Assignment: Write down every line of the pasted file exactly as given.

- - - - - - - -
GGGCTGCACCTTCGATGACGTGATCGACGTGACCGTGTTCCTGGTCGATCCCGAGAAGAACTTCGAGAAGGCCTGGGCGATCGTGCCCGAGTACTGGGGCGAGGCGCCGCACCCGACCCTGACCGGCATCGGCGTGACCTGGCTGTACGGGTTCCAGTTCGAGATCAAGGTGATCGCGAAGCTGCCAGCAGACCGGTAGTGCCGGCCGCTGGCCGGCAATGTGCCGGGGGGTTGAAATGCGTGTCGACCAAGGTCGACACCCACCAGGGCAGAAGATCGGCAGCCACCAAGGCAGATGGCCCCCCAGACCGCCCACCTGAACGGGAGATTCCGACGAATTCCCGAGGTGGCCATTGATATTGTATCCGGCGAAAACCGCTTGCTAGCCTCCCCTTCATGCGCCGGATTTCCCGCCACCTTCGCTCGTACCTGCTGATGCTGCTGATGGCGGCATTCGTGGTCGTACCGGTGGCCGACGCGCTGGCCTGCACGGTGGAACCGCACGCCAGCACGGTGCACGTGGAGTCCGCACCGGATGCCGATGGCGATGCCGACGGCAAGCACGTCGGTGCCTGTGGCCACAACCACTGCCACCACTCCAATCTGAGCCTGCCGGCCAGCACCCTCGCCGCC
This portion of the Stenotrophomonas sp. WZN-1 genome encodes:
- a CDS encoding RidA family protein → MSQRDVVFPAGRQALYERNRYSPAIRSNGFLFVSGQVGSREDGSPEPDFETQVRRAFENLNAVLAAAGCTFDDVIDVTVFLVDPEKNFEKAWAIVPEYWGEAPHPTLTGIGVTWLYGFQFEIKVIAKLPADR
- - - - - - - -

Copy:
GGGCTGCACCTTCGATGACGTGATCGACGTGACCGTGTTCCTGGTCGATCCCGAGAAGAACTTCGAGAAGGCCTGGGCGATCGTGCCCGAGTACTGGGGCGAGGCGCCGCACCCGACCCTGACCGGCATCGGCGTGACCTGGCTGTACGGGTTCCAGTTCGAGATCAAGGTGATCGCGAAGCTGCCAGCAGACCGGTAGTGCCGGCCGCTGGCCGGCAATGTGCCGGGGGGTTGAAATGCGTGTCGACCAAGGTCGACACCCACCAGGGCAGAAGATCGGCAGCCACCAAGGCAGATGGCCCCCCAGACCGCCCACCTGAACGGGAGATTCCGACGAATTCCCGAGGTGGCCATTGATATTGTATCCGGCGAAAACCGCTTGCTAGCCTCCCCTTCATGCGCCGGATTTCCCGCCACCTTCGCTCGTACCTGCTGATGCTGCTGATGGCGGCATTCGTGGTCGTACCGGTGGCCGACGCGCTGGCCTGCACGGTGGAACCGCACGCCAGCACGGTGCACGTGGAGTCCGCACCGGATGCCGATGGCGATGCCGACGGCAAGCACGTCGGTGCCTGTGGCCACAACCACTGCCACCACTCCAATCTGAGCCTGCCGGCCAGCACCCTCGCCGCC
This portion of the Stenotrophomonas sp. WZN-1 genome encodes:
- a CDS encoding RidA family protein → MSQRDVVFPAGRQALYERNRYSPAIRSNGFLFVSGQVGSREDGSPEPDFETQVRRAFENLNAVLAAAGCTFDDVIDVTVFLVDPEKNFEKAWAIVPEYWGEAPHPTLTGIGVTWLYGFQFEIKVIAKLPADR